Stimulus Treatment N Mean (SE) Percent (SE)
    Erotic Placebo 12 14.08 (2.69) 33.33 (13.61)
    3 mg 12 18.75 (2.51) 66.67 (13.61)
    4 mg 12 19.83 (2.67) 66.67 (13.61)
    Neutral Placebo 12 6.50 (2.45) 16.67 (10.76)
    3 mg 12 11.83 (2.68) 50.00 (14.43)
    4 mg 12 13.50 (2.61) 50.00 (14.43)
    Note: Mean (SE) from SAS PROC UNIVARIATE. Percent (SE) from SAS PROC CATMOD.
    Anova for Mean Erectile Function
    EFFECT DF F P-value
    Treatment 2.66 11.56 0.0000
    Stimulus 1.66 37.14 0.0000
    Treatment by Stimulus 2.66 0.10 0.9046
    Contrasts
    Erotic: Placebo vs. Treatment 1.66 9.30 0.0033
    Erotic: 3 mg vs. 4 mg 1.66 0.30 0.5849
    Neutral: Placebo vs. Treatment 1.66 13.03 0.0006
    Neutral: 3 mg vs. 4 mg 1.66 0.71 0.4014
    Note: Restricted maximum likelihood analysis performed using SAS PROC MIXED.
    Logistic Regression for Percent Successful Erectile Function
    EFFECT DF X2 P-value
    Treatment 2 15.36 0.0005
    Stimulus 1 5.14 0.0233
    Treatment by Stimulus 2 0.00 1.0000
    Contrasts
    Erotic: Placebo vs. Treatment 1 9.60 0.0019
    Erotic: 3 mg vs. 4 mg 1 0.00 1.0000
    Neutral: Placebo vs. Treatment 1 9.60 0.0019
    Neutral: 3 mg vs. 4 mg 1 0.00 1.0000
    Note: Analysis performed using SAS PROC CATMOD.
    Visual Analogue Scale (VAS) (to be completed by the patient)
    Please mark each line clearly at the point which indicates how you are feeling right now. Each line represents the full range of each feeling. (There are no right or wrong answers)
    Score (mm)
    1. Alert            Drowsy    
    2. Calm            Excited    
    3. Yawning            Not Yawning    
    4. Fuzzy            Clear Headed    
    5. Well Coordinated            Clumsy    
    6. Tired            Energetic    
    7. Contented            Disconnected    
    8. Troubled            Tranquil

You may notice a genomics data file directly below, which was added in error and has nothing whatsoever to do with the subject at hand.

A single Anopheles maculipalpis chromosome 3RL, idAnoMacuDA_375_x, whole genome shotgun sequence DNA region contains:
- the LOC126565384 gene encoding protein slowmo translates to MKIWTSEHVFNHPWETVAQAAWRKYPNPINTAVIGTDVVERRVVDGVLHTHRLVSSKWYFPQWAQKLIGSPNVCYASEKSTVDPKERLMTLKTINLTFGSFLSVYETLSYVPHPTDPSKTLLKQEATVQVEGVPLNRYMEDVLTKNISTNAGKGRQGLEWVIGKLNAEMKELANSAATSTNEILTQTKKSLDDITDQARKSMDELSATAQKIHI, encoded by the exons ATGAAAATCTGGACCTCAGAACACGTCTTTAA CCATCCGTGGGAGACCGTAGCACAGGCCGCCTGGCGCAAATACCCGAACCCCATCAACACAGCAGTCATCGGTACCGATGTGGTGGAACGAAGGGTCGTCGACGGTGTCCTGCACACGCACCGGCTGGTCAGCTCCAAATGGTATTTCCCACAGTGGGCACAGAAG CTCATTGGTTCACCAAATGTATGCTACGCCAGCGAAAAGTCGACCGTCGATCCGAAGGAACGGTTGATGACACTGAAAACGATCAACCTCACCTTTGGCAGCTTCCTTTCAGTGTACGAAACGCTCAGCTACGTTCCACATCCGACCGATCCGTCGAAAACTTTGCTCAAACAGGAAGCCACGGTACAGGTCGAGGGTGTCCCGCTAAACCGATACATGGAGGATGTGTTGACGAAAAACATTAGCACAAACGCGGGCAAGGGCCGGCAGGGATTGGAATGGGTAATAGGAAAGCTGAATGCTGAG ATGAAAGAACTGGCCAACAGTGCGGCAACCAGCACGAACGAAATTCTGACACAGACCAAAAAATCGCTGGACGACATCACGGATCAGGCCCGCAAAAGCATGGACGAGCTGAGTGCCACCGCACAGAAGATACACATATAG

9. Mentally slow            Quick Witted    
    10. Tense            Relaxed    
    11. Attentive            Dreamy    
    12. Stomach Upset            Feeling Well    
    13. Anxious            Carefree    
    (measure from left to right)
  • Dose Evaluation Study
  • Clinical response to sublingual administration of apomorphine was evaluated utilizing a group of 60 non-vasculogenic impotent patients. Each patient had a history of erectile dysfunction for at least 3 months, normal biothesiometry response, and normal cavernosometry results.
  • The patients were divided into seven groups. Each group received a predetermined dosage of apomorphine for 20 days in the form of apomorphine hydrochloride tablets 20 minutes prior to intercourse. Seven different dosages were evaluated - 3 mg, 4 mg, 5 mg, 6 mg, 7 mg, 8 mg and 10 mg. The tablet constituents were those shown in Table I, above. Assessment of response was made on the basis of the patient's report of his experience. A response was deemed positive when the patient experienced an erection sufficiently rigid to effect penetration. Side effects such as nausea and/or vomiting, if present, were noted as well.
  • The results of this study are compiled in Table X, below.
    Results of Dose Evaluation Study
    No. of Patients Dosage, mg Positive Responses Nausea Vomiting
    No. % No. % No. %
    5 3 0 0 0 0 0 0
    5 4 2 40 1 20 1 20
    10 5 5 50 2 20 1 10
    10 6 7 70 2 20 2 20
    10 7 7 70 2 20 2 20
    10 8 7 70 3 30 3 30
    10 10 8 80 4 40 4 40